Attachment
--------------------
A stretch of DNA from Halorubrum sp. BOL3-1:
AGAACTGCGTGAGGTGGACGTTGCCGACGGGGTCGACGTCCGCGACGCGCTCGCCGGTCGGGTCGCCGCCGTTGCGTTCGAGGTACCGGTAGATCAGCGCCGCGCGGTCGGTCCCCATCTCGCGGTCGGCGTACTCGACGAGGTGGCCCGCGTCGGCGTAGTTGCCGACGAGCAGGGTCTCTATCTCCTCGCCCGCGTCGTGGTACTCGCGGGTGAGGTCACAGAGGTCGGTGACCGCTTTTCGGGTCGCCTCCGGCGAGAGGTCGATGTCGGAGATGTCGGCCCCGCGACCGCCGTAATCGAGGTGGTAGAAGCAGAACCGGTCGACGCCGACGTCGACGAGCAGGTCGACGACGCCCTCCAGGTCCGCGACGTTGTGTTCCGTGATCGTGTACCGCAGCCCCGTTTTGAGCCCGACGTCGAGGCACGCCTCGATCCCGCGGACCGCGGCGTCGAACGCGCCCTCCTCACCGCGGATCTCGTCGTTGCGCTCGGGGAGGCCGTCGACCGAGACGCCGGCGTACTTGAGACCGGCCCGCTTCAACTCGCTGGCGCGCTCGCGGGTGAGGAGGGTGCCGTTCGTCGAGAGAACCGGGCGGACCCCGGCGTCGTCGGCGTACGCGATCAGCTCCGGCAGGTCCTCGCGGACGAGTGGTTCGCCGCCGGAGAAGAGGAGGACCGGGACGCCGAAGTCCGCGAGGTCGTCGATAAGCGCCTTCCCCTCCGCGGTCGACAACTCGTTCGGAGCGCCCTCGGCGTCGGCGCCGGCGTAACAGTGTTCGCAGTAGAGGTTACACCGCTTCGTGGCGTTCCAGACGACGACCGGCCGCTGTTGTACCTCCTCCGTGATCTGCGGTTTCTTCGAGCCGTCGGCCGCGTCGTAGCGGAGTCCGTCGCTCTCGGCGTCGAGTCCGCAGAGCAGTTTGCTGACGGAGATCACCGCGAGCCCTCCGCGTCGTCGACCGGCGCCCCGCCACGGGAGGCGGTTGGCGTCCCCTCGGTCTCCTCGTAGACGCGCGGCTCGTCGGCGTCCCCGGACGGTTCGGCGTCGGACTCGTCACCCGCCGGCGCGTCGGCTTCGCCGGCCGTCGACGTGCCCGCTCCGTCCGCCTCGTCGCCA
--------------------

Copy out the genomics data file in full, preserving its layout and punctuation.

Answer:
A stretch of DNA from Halorubrum sp. BOL3-1:
AGAACTGCGTGAGGTGGACGTTGCCGACGGGGTCGACGTCCGCGACGCGCTCGCCGGTCGGGTCGCCGCCGTTGCGTTCGAGGTACCGGTAGATCAGCGCCGCGCGGTCGGTCCCCATCTCGCGGTCGGCGTACTCGACGAGGTGGCCCGCGTCGGCGTAGTTGCCGACGAGCAGGGTCTCTATCTCCTCGCCCGCGTCGTGGTACTCGCGGGTGAGGTCACAGAGGTCGGTGACCGCTTTTCGGGTCGCCTCCGGCGAGAGGTCGATGTCGGAGATGTCGGCCCCGCGACCGCCGTAATCGAGGTGGTAGAAGCAGAACCGGTCGACGCCGACGTCGACGAGCAGGTCGACGACGCCCTCCAGGTCCGCGACGTTGTGTTCCGTGATCGTGTACCGCAGCCCCGTTTTGAGCCCGACGTCGAGGCACGCCTCGATCCCGCGGACCGCGGCGTCGAACGCGCCCTCCTCACCGCGGATCTCGTCGTTGCGCTCGGGGAGGCCGTCGACCGAGACGCCGGCGTACTTGAGACCGGCCCGCTTCAACTCGCTGGCGCGCTCGCGGGTGAGGAGGGTGCCGTTCGTCGAGAGAACCGGGCGGACCCCGGCGTCGTCGGCGTACGCGATCAGCTCCGGCAGGTCCTCGCGGACGAGTGGTTCGCCGCCGGAGAAGAGGAGGACCGGGACGCCGAAGTCCGCGAGGTCGTCGATAAGCGCCTTCCCCTCCGCGGTCGACAACTCGTTCGGAGCGCCCTCGGCGTCGGCGCCGGCGTAACAGTGTTCGCAGTAGAGGTTACACCGCTTCGTGGCGTTCCAGACGACGACCGGCCGCTGTTGTACCTCCTCCGTGATCTGCGGTTTCTTCGAGCCGTCGGCCGCGTCGTAGCGGAGTCCGTCGCTCTCGGCGTCGAGTCCGCAGAGCAGTTTGCTGACGGAGATCACCGCGAGCCCTCCGCGTCGTCGACCGGCGCCCCGCCACGGGAGGCGGTTGGCGTCCCCTCGGTCTCCTCGTAGACGCGCGGCTCGTCGGCGTCCCCGGACGGTTCGGCGTCGGACTCGTCACCCGCCGGCGCGTCGGCTTCGCCGGCCGTCGACGTGCCCGCTCCGTCCGCCTCGTCGCCA